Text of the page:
There's been a lot of next generation talk over these past few months, first with Sony revealing hardware details for its upcoming PlayStation 5. Microsoft then followed suit earlier this month by officially revealing limited news on its own take on next gen with Project Scarlett. While both companies remain selective on the details given out to the public, fans have continued to dig for new information including what appears to be Sony's solution to a longstanding tradition in games.
According to a continuation patent filed by Sony with the United States Patent and Trademark Office, the company described how it plans to eliminate loading screens and transitions for the next console generation. The idea is that a future gaming system like the PlayStation 5 would split game environments into different segments which would then free up the system to enable smooth loading transitions. A visual representation shows a game split into multiple pieces, so that when the player enters into one of them, the rest are loaded automatically in the background in preparation of the player moving into another area.
A system and method are disclosed for dynamically loading game software for smooth game play. A load boundary associated with a game environment is identified. A position of a character in the game environment is then monitored. Instructions corresponding to a next game environment are loaded into a memory when the character crosses the load boundary, such that game play is not interrupted.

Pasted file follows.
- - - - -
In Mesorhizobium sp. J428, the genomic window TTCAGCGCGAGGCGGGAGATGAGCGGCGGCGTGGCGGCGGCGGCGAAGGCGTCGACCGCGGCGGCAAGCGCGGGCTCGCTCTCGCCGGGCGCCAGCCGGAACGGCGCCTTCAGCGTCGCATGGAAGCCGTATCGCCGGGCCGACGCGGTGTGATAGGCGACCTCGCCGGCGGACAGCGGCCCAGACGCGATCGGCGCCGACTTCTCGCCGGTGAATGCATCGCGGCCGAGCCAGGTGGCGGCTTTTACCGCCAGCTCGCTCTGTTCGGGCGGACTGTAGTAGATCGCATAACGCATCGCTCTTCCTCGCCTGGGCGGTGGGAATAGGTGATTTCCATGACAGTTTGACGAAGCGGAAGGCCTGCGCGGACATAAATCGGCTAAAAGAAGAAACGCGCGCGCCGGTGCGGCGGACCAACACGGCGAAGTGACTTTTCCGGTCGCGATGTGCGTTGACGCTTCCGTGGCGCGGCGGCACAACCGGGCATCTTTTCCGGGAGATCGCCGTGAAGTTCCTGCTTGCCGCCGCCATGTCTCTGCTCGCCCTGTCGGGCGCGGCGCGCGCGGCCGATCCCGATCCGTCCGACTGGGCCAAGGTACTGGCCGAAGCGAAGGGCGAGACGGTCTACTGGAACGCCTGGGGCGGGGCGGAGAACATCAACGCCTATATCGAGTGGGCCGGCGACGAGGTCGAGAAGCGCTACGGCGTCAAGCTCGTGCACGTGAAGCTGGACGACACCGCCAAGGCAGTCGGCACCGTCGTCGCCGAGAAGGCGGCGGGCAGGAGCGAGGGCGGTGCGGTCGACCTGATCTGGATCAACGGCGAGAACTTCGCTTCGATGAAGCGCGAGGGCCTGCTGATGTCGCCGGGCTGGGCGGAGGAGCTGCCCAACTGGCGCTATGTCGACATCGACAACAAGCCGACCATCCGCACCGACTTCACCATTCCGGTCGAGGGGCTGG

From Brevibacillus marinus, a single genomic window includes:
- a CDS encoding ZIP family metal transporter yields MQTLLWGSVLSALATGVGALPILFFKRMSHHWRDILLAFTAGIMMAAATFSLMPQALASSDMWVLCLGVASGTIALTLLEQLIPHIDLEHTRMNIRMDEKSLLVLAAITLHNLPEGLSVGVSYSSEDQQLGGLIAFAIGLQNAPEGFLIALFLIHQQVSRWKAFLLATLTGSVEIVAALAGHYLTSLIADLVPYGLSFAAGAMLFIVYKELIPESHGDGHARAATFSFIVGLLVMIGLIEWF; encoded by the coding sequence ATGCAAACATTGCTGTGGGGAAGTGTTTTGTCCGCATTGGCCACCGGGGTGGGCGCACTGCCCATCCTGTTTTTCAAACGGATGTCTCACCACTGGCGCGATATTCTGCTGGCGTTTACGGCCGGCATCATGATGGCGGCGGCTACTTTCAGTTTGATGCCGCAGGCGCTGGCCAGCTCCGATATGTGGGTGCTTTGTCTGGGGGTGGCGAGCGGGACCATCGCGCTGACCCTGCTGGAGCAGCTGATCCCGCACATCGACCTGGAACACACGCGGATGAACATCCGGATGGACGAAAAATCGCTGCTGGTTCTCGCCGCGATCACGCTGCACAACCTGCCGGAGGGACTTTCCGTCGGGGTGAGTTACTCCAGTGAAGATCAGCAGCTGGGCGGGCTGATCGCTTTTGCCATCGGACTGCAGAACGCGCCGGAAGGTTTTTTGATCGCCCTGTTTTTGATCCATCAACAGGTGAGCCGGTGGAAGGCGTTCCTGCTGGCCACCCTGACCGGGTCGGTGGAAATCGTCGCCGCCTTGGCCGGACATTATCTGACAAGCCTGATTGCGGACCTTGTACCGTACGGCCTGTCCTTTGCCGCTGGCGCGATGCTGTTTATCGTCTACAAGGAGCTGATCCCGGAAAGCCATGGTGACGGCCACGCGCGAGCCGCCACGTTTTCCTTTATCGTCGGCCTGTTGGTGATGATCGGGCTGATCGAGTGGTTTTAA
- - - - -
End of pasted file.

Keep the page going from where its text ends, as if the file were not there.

As games continue to get bigger and more complex, solving the loading screen issue has quickly become more and more important. Certain developers have attempted to minimize or eliminate loading screens altogether, typically employing creative solutions to get the job done. Sony's own God of War, which arrived on the PS4 last year, is able to achieve this using a number of different techniques and a visual design the Sony Santa Monica team calls the Single-Shot Effect. In an effort to offer a completely immersive experience, God of War is devoid of cuts, with seamless transitions between cinematics and gameplay, as well as no loading screens.
Whether or not this feature is included in the PS5, it appears that Sony is aiming to set a new bar for console hardware. In fact, rumors have begun circulating that the PS5 is poised to be more powerful than Microsoft's Project Scarlett. As Mark Cerny revealed earlier this year, the PS5 is coming packed with GDDR6 RAM, which has already significantly cut down on loading times. Cerny showed the PS4 version of Marvel's Spider-Man loading 15 times faster when running on a PS5 dev kit, promising that either way, PS5 players won't have to spend much of their time staring at loading screens.
Source: US Patent Office